The study had investigated the use of a cancer drug called ‘Nilotinib’ (also known as Tasigna) on Parkinson’s and the initial results were rather interesting.
Two larger phase II clinical trials of Nilotinib in Parkinson’s are currently being conducted, but this week preclinical research of a new drug (called Radotinib) was published. And these new findings suggest that Nilotinib may have some impressive competition.
In today’s post, we will look at what Nilotinib and Radotinib actually do, we will review the new research, and we will discuss what the findings could mean for the Parkinson’s community.
Lots of research. Source: Thedaily
Earlier this week I wrote a post highlighting research involving a new drug (NLY01; a GLP1 receptor agonist) being developed for Parkinson’s (Click here to read that post). It was an amazing amount of work and a very impressive achievement for the research group that conducted the work.
It must have taken a long time to perform the experiments, and I figured that the researchers behind the study would probably take a well earned break.
You will understand that I was a little surprised the day after publishing the post, that I woke up to find that that same research group had published another rather remarkable amount of research… on a completely different novel drug (called Radotinib) which is also being developed for Parkinson’s!!!
Basically sums my reaction. Source: Canacopegdl
The words ‘You have to be kidding me‘ actually passed across my lips as I downloaded the new research report.
And the new drug is really interesting.
It is very similar to Nilotinib.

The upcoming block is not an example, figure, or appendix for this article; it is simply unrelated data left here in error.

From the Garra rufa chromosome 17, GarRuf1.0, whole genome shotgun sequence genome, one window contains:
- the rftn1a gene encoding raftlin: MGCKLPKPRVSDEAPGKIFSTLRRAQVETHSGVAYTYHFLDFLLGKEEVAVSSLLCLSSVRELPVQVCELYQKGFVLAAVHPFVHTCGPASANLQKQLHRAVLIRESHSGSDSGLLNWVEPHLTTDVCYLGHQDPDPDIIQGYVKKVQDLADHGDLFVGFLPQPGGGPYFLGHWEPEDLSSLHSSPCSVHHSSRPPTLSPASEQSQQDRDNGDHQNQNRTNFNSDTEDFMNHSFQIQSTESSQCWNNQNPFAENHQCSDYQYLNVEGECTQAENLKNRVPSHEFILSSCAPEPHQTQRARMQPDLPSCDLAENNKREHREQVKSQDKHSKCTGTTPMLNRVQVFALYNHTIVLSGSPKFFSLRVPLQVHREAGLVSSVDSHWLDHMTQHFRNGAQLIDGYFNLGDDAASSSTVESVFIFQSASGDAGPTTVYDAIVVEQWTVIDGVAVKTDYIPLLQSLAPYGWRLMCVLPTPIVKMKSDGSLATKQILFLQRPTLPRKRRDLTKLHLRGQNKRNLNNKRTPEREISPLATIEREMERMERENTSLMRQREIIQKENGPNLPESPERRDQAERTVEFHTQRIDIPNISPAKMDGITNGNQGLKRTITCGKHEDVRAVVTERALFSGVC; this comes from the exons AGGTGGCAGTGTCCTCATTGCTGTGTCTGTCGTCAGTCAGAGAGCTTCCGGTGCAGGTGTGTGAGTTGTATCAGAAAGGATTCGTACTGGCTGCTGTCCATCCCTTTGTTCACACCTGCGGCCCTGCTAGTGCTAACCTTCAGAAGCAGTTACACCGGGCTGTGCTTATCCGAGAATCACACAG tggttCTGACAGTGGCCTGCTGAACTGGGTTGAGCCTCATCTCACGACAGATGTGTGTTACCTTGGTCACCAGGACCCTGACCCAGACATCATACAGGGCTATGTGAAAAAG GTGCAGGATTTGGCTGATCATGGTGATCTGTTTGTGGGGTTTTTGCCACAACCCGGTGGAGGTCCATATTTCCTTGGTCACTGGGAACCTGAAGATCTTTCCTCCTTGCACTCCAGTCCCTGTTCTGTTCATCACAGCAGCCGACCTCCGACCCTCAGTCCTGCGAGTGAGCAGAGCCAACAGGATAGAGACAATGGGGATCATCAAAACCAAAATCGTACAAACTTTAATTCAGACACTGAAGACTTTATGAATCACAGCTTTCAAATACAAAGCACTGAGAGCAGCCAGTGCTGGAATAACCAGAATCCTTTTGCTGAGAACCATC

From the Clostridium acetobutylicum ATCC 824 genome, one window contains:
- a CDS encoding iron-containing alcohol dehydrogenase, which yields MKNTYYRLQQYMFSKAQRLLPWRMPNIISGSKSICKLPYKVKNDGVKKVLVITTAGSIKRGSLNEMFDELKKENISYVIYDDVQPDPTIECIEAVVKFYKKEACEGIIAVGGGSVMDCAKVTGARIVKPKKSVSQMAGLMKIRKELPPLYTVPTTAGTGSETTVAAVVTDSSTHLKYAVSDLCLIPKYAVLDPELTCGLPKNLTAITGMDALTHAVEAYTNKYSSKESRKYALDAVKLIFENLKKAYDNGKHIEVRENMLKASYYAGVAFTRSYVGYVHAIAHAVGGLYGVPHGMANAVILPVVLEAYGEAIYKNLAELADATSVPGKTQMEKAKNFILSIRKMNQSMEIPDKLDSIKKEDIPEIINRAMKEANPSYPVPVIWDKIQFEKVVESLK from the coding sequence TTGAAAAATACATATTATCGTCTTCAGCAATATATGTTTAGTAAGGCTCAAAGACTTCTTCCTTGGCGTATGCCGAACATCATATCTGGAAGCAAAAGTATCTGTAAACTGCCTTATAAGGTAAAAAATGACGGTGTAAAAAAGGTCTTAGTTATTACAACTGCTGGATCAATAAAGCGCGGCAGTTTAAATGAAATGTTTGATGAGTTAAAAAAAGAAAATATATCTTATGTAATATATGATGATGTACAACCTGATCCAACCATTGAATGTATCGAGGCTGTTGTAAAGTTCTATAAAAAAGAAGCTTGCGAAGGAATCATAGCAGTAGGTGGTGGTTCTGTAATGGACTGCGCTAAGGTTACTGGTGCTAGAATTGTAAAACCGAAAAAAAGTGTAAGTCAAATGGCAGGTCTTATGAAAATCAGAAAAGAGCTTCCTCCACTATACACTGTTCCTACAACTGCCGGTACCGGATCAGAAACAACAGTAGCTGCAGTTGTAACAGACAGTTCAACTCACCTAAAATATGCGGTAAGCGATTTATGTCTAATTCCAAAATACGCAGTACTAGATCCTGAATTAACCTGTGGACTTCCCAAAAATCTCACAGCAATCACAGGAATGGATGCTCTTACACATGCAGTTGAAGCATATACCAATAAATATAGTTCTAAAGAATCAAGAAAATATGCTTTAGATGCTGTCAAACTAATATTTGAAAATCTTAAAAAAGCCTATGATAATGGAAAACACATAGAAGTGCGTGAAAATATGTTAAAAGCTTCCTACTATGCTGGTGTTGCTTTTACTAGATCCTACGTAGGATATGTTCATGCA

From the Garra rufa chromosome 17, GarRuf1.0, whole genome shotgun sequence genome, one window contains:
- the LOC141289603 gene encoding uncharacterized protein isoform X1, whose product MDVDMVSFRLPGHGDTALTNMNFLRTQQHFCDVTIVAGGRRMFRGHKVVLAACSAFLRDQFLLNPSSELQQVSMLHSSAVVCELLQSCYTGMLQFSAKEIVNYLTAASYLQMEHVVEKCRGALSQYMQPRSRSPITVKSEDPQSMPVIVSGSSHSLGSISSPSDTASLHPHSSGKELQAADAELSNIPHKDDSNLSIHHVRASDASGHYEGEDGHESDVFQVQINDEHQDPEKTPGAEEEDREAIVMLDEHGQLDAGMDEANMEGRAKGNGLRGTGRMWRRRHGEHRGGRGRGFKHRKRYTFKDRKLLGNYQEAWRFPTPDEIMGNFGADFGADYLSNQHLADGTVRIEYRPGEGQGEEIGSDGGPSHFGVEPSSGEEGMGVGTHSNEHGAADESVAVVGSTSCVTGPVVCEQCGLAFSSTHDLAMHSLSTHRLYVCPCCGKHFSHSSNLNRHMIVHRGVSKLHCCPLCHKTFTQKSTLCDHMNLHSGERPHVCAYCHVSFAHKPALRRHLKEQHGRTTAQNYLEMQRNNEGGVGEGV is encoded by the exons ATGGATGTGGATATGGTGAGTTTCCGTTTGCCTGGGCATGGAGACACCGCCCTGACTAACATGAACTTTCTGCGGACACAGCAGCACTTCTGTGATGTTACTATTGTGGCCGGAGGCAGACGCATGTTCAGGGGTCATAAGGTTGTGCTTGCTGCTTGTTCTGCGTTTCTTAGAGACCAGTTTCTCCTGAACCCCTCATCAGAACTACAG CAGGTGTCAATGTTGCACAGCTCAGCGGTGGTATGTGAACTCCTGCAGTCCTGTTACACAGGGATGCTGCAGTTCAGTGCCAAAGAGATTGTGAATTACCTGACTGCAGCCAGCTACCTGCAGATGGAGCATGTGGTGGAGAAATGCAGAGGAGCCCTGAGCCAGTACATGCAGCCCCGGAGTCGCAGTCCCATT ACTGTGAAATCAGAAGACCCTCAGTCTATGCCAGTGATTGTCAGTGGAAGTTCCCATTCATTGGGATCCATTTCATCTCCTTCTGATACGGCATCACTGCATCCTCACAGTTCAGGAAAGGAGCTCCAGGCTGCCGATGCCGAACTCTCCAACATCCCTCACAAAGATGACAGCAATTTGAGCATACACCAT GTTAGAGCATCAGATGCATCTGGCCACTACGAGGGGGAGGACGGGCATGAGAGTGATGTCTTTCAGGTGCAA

What is Nilotinib?
This week multiple research groups at the University of Oxford and Boston-based FORMA Therapeutics announced a collaboration to identify, validate and develop deubiquitinating enzyme (DUB) inhibitors for the treatment of neurodegenerative conditions, like Parkinson’s.
But what exactly are DUB inhibitors? And how do they work?
In today’s post, we will answer these questions, look at what the new collaboration involves, and look at what else is happening with DUB inhibitors for Parkinson’s.
Dubstep is a genre of electronic dance music that originated in South London in the late 1990s. Only recently -in the 2010s – has the culture really become more mainstream. And while I have a hard time appreciating the heavy bass music (man, I am becoming a grumpy old man before my time), it is amazing to watch some of the dancers who robotically embody this form of music:
The guy on the right is named Marquese Scott. Sometimes he simply defies the laws of physics.
The title of today’s post is a play on words, because rather than doing ‘Dubstep’ we are going to be discussing how to ‘DUB-stop’.
Researchers in Oxford have recently signed an agreement with a US company to focus resources and attention on a new approach for tackling neurodegenerative conditions, including Parkinson’s.
What they are proposing is a complicated biological dance.
Their idea: to stop deubiquitinating (DUB) enzymes.
What are deubiquitinating enzymes?
Recently researcher from the University of Cambridge reported that an imbalance in calcium and the Parkinson’s-associated protein alpha synuclein can cause the clustering of synaptic vesicles.